If you look up the world altruism in the dictionary, you might find a photo of Bob Terreberry next to it.
Or, even better yet, you can drive by Friendly's in Brooklyn Square and see him in person.
This is because he, along with a small group of friends, will be sitting in front of Friendly's until 2,500 Breast Cancer Awareness Bracelets are sold. The money raised will go toward the Avon Walk for Breast Cancer in Washington, D.C.
Bob Terreberry holds a container full of pink bracelets whicih he is selling to support breast cancer. Bob will not leave Friendly’s Restaurant until all the bracelets are sold. Bracelets can be purchased for $5.
P-J photo by Remington Whitcomb
"So far, we've been here for one day, and I think we've come close to selling half of our bracelets so far," said Terreberry. "The people of Jamestown and the surrounding area have been great to us so far, and plenty have told us that they're willing to come back two or three or four times - however many times it takes to get these bracelets all sold."
Terreberry said that, through this fundraiser and a few future fundraisers, he has set a goal of $25,000 he would like to raise for the Avon Walk for Breast Cancer, which takes place on May 4 and 5.
"My daughter, Jenny, has had breast cancer twice and she's only 35," said Terreberry. "The first time she got it, she was 26. Ever since she was first diagnosed, we've been doing breast cancer fundraisers. My wife did the (Susan G. Komen Walk for the Cure) in Cleveland and my wife and I did a play at our house last year, and that money went towards the (WCA Hospital). We're going to do a few more things later this year as well, but this is the first of them."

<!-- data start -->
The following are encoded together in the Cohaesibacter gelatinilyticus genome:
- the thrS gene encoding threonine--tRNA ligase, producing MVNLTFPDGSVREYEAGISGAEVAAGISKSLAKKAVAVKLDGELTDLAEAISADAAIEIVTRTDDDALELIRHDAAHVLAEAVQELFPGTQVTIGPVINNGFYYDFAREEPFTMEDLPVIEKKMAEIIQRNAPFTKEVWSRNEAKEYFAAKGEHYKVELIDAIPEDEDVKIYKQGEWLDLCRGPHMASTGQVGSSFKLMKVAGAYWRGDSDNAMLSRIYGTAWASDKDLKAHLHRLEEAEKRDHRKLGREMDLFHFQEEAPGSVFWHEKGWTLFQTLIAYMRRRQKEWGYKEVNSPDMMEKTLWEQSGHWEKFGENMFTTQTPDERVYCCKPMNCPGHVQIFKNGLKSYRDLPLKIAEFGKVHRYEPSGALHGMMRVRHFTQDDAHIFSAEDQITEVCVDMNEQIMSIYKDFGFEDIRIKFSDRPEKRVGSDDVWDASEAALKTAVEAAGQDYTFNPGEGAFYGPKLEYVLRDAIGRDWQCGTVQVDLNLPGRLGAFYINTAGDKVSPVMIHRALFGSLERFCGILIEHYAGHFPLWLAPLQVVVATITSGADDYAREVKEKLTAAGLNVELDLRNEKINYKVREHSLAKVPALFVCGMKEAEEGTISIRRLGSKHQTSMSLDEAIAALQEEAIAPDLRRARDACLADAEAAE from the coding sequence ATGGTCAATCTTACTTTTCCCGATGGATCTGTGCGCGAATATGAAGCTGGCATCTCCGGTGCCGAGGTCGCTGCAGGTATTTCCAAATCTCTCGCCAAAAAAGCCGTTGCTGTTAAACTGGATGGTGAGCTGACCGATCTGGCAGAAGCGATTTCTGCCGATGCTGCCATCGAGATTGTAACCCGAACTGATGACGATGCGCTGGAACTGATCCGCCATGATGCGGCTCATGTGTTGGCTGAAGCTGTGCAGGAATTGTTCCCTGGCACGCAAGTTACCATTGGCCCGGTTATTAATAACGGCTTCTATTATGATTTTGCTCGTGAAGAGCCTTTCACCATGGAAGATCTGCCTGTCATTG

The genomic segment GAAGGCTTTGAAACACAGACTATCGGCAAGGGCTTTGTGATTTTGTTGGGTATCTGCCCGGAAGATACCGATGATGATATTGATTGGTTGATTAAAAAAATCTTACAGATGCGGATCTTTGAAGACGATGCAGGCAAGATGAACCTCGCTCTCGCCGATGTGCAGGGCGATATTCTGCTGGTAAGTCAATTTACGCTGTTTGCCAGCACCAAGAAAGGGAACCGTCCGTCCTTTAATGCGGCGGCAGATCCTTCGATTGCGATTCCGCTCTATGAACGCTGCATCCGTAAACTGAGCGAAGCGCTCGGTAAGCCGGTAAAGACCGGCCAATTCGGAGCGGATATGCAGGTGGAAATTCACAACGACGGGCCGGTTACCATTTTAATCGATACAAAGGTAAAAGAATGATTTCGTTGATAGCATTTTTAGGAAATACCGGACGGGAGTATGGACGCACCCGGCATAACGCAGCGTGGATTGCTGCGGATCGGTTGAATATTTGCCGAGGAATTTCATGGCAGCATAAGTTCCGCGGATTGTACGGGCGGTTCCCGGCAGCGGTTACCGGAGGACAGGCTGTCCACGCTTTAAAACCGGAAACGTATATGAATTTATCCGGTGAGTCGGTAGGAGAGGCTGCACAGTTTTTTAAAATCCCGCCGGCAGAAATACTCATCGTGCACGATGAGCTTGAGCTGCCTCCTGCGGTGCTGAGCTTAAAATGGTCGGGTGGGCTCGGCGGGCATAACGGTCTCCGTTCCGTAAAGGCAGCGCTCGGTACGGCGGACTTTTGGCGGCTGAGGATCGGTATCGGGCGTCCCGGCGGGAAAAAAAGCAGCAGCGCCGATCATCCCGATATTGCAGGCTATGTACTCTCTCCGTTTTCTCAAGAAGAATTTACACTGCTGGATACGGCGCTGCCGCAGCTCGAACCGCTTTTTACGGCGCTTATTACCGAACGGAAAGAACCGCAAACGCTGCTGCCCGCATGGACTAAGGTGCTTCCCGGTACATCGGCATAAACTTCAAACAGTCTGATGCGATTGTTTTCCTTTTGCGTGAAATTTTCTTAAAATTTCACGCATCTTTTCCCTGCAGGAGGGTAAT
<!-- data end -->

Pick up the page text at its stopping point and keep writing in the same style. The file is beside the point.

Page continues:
The next fundraiser that Terreberry has lined up is an event at the same Friendly's Restaurant that he is sitting outside of currently. Anyone who stops by to purchase a bracelet, or even just to visit, can pick up a ticket which they can then bring to the restaurant on Oct. 23. Everyone who shows up with that ticket will have 15 percent of their bill donated towards the cure for breast cancer.
To support Terreberry and his drive, several organizations showed up to his tent on Monday to try to bring more people in to purchase bracelets.
"The Junior Guilders came earlier today to sing alongside the road and get more people to stop and buy bracelets," said Terreberry. "Of course, needless to say, all of the Junior Guilders bought bracelets before they started singing. It was wonderful to see them and then to hear them sing for us."
Terreberry said that though many of the people who have stopped by to purchase bracelets heard about the event on the radio or in the Post-Journal, many people who happened to be driving or walking past Brooklyn Square stopped to satisfy their curiosity of what was going on.
Along with the Post-Journal, Terreberry will be speaking with Jim Roselli to keep the community updated on how many of the 2,500 bracelets have been sold. Terreberry joked that he might be a bit grumpy about sitting out in the snow if he's still outside of Friendly's once winter comes but feels the community will come together to make sure all of the bracelets are sold by the end of the week.
"We've had such great support from Friendly's as well as all the good people of Jamestown and the surrounding area," said Terreberry. "It just goes to show there is no such thing as too much support. I really believe that once you crack one cancer, the rest are soon to follow after. Breast cancer may be the beginning of this fight, but it is certainly not the end."
"Bob is 70 and he's sitting out here in the middle of the night in the freezing cold to help his daughter and every woman who has ever been diagnosed with breast cancer fight an easier battle," said Gale Svenson-Campbell. "How many other dads are doing something like this to help? He's a wonderful guy."